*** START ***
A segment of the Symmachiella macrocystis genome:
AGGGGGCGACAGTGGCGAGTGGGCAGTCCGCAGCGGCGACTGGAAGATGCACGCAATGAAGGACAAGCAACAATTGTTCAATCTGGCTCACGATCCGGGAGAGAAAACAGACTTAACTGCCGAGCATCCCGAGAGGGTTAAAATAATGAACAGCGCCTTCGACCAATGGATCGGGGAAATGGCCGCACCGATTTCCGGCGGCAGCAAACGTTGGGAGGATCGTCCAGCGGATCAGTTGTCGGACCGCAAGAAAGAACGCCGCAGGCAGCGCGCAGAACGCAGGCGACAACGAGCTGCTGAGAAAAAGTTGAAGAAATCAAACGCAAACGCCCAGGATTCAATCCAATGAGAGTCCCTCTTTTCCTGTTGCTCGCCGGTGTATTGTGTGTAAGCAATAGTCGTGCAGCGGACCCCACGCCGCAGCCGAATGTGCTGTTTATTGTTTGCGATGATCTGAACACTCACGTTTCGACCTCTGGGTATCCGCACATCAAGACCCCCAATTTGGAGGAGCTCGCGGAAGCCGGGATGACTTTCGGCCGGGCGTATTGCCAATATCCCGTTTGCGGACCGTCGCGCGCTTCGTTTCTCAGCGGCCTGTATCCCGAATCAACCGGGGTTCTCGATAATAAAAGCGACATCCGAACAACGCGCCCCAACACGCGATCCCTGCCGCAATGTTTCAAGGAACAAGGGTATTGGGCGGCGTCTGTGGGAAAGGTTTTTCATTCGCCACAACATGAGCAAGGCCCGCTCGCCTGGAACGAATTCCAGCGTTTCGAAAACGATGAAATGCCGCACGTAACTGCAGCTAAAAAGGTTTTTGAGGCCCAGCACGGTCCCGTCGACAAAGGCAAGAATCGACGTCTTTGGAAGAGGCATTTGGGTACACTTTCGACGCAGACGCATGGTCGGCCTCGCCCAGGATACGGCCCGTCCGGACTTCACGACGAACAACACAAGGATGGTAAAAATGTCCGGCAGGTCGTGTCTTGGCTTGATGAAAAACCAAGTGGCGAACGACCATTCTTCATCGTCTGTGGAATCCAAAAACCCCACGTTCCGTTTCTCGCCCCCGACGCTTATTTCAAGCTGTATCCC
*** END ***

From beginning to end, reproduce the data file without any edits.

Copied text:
A segment of the Symmachiella macrocystis genome:
AGGGGGCGACAGTGGCGAGTGGGCAGTCCGCAGCGGCGACTGGAAGATGCACGCAATGAAGGACAAGCAACAATTGTTCAATCTGGCTCACGATCCGGGAGAGAAAACAGACTTAACTGCCGAGCATCCCGAGAGGGTTAAAATAATGAACAGCGCCTTCGACCAATGGATCGGGGAAATGGCCGCACCGATTTCCGGCGGCAGCAAACGTTGGGAGGATCGTCCAGCGGATCAGTTGTCGGACCGCAAGAAAGAACGCCGCAGGCAGCGCGCAGAACGCAGGCGACAACGAGCTGCTGAGAAAAAGTTGAAGAAATCAAACGCAAACGCCCAGGATTCAATCCAATGAGAGTCCCTCTTTTCCTGTTGCTCGCCGGTGTATTGTGTGTAAGCAATAGTCGTGCAGCGGACCCCACGCCGCAGCCGAATGTGCTGTTTATTGTTTGCGATGATCTGAACACTCACGTTTCGACCTCTGGGTATCCGCACATCAAGACCCCCAATTTGGAGGAGCTCGCGGAAGCCGGGATGACTTTCGGCCGGGCGTATTGCCAATATCCCGTTTGCGGACCGTCGCGCGCTTCGTTTCTCAGCGGCCTGTATCCCGAATCAACCGGGGTTCTCGATAATAAAAGCGACATCCGAACAACGCGCCCCAACACGCGATCCCTGCCGCAATGTTTCAAGGAACAAGGGTATTGGGCGGCGTCTGTGGGAAAGGTTTTTCATTCGCCACAACATGAGCAAGGCCCGCTCGCCTGGAACGAATTCCAGCGTTTCGAAAACGATGAAATGCCGCACGTAACTGCAGCTAAAAAGGTTTTTGAGGCCCAGCACGGTCCCGTCGACAAAGGCAAGAATCGACGTCTTTGGAAGAGGCATTTGGGTACACTTTCGACGCAGACGCATGGTCGGCCTCGCCCAGGATACGGCCCGTCCGGACTTCACGACGAACAACACAAGGATGGTAAAAATGTCCGGCAGGTCGTGTCTTGGCTTGATGAAAAACCAAGTGGCGAACGACCATTCTTCATCGTCTGTGGAATCCAAAAACCCCACGTTCCGTTTCTCGCCCCCGACGCTTATTTCAAGCTGTATCCC